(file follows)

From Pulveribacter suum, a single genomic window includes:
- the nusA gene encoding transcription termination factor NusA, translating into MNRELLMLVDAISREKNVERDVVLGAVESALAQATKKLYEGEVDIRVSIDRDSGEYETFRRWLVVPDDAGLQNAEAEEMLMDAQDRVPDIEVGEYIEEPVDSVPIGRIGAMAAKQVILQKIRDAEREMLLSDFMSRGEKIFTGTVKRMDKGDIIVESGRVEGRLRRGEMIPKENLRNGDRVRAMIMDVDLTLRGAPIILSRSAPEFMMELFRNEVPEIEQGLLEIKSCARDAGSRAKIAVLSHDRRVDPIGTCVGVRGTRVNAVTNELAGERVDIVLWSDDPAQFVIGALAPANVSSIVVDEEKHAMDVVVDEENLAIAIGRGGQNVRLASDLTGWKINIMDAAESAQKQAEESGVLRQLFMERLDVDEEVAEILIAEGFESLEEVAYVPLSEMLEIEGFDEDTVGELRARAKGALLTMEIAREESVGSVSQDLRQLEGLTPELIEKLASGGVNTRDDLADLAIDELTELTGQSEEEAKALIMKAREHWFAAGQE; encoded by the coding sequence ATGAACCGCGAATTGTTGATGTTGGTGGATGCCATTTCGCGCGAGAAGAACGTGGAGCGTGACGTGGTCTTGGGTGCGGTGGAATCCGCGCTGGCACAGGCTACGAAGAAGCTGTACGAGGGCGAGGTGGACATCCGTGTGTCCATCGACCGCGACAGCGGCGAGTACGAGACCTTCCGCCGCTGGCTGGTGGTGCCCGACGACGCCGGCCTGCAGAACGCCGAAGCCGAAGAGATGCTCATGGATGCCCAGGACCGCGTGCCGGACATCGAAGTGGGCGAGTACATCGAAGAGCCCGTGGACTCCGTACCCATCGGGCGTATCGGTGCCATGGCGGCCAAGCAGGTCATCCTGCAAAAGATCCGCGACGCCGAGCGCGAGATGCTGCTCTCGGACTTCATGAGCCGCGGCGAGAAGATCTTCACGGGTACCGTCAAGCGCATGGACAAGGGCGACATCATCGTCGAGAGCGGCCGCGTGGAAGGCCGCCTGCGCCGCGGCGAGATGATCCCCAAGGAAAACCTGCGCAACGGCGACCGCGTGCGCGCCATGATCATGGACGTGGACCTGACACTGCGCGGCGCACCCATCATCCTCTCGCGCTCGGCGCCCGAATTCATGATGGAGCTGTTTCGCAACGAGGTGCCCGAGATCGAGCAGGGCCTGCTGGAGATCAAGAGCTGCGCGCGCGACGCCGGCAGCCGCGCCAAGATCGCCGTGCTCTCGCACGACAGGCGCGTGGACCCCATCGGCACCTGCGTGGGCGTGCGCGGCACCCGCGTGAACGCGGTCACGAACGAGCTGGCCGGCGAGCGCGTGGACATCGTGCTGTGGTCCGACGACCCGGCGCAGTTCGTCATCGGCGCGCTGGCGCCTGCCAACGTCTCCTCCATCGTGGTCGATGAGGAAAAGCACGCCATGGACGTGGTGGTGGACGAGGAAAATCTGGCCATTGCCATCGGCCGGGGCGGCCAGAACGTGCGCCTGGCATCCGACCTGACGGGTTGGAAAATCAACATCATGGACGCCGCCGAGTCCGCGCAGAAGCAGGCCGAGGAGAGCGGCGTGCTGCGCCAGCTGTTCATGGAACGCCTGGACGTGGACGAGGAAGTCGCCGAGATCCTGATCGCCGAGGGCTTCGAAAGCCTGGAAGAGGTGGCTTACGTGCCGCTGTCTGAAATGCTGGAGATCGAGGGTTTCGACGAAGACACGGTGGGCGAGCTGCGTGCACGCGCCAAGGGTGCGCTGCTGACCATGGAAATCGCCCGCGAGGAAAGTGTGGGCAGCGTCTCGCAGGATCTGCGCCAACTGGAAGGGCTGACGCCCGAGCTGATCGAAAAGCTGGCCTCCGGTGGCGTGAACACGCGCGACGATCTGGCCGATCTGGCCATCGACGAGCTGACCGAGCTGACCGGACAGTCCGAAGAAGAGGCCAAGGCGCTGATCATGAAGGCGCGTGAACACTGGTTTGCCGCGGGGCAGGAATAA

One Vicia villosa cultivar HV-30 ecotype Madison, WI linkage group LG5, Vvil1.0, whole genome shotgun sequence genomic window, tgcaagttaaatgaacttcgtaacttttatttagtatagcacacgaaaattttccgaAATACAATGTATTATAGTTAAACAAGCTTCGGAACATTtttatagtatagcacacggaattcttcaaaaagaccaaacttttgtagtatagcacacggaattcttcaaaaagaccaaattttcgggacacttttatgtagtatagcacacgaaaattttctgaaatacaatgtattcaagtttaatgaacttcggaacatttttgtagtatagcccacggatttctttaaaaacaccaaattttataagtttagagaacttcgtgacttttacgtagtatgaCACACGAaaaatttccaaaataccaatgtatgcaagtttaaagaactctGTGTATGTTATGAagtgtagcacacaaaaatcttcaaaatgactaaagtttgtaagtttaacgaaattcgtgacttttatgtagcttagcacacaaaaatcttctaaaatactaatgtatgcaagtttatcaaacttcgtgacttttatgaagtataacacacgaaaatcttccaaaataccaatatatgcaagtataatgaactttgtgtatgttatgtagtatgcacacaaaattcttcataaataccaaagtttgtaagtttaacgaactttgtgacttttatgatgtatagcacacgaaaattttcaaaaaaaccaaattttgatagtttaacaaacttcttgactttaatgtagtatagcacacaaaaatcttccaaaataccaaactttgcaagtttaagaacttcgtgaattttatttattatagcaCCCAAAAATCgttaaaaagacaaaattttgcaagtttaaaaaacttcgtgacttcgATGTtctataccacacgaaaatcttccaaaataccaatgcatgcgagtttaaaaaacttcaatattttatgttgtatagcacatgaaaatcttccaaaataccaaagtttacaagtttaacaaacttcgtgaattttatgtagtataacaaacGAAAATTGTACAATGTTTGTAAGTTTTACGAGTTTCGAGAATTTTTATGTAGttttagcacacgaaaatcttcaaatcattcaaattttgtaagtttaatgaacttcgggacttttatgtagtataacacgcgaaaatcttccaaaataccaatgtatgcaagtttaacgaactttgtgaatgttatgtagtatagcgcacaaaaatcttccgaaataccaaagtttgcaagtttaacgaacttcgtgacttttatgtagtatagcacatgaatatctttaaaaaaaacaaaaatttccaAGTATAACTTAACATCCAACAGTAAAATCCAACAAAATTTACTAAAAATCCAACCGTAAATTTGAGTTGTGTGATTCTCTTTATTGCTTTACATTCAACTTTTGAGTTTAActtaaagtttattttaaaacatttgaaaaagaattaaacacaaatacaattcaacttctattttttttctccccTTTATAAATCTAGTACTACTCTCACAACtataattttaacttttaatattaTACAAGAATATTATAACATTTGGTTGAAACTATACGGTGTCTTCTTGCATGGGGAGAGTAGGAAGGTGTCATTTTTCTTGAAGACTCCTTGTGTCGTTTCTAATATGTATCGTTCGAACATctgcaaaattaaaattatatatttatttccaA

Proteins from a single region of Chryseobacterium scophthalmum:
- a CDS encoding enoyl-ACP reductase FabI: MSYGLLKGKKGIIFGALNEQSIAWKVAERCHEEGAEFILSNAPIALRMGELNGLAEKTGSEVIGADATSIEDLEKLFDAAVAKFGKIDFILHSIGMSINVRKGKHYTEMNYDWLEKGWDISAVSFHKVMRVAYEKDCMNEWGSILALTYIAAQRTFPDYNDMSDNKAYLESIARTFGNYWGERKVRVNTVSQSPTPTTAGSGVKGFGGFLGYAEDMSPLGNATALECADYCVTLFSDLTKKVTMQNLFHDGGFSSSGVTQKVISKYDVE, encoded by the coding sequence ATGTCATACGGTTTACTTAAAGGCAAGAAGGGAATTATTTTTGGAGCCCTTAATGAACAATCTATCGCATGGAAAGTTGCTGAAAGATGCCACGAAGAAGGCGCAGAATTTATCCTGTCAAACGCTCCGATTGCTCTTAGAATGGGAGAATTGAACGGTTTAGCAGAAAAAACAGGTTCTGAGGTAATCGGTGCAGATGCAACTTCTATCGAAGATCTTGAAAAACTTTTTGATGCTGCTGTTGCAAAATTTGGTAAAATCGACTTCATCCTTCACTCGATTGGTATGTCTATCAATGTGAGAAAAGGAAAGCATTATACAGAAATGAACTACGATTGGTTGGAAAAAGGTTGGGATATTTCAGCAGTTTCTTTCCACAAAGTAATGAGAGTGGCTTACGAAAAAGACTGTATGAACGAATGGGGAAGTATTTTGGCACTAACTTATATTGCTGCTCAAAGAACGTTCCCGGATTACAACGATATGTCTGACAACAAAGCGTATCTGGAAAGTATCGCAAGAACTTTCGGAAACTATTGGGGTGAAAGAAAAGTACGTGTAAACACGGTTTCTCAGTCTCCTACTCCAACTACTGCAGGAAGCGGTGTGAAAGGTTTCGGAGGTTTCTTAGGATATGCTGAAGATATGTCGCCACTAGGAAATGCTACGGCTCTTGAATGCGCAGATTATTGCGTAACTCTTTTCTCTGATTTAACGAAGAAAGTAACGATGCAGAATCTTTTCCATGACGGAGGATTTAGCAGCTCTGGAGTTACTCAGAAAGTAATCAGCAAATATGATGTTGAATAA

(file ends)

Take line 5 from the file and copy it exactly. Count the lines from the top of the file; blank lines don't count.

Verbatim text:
- a CDS encoding enoyl-ACP reductase FabI: MSYGLLKGKKGIIFGALNEQSIAWKVAERCHEEGAEFILSNAPIALRMGELNGLAEKTGSEVIGADATSIEDLEKLFDAAVAKFGKIDFILHSIGMSINVRKGKHYTEMNYDWLEKGWDISAVSFHKVMRVAYEKDCMNEWGSILALTYIAAQRTFPDYNDMSDNKAYLESIARTFGNYWGERKVRVNTVSQSPTPTTAGSGVKGFGGFLGYAEDMSPLGNATALECADYCVTLFSDLTKKVTMQNLFHDGGFSSSGVTQKVISKYDVE, encoded by the coding sequence ATGTCATACGGTTTACTTAAAGGCAAGAAGGGAATTATTTTTGGAGCCCTTAATGAACAATCTATCGCATGGAAAGTTGCTGAAAGATGCCACGAAGAAGGCGCAGAATTTATCCTGTCAAACGCTCCGATTGCTCTTAGAATGGGAGAATTGAACGGTTTAGCAGAAAAAACAGGTTCTGAGGTAATCGGTGCAGATGCAACTTCTATCGAAGATCTTGAAAAACTTTTTGATGCTGCTGTTGCAAAATTTGGTAAAATCGACTTCATCCTTCACTCGATTGGTATGTCTATCAATGTGAGAAAAGGAAAGCATTATACAGAAATGAACTACGATTGGTTGGAAAAAGGTTGGGATATTTCAGCAGTTTCTTTCCACAAAGTAATGAGAGTGGCTTACGAAAAAGACTGTATGAACGAATGGGGAAGTATTTTGGCACTAACTTATATTGCTGCTCAAAGAACGTTCCCGGATTACAACGATATGTCTGACAACAAAGCGTATCTGGAAAGTATCGCAAGAACTTTCGGAAACTATTGGGGTGAAAGAAAAGTACGTGTAAACACGGTTTCTCAGTCTCCTACTCCAACTACTGCAGGAAGCGGTGTGAAAGGTTTCGGAGGTTTCTTAGGATATGCTGAAGATATGTCGCCACTAGGAAATGCTACGGCTCTTGAATGCGCAGATTATTGCGTAACTCTTTTCTCTGATTTAACGAAGAAAGTAACGATGCAGAATCTTTTCCATGACGGAGGATTTAGCAGCTCTGGAGTTACTCAGAAAGTAATCAGCAAATATGATGTTGAATAA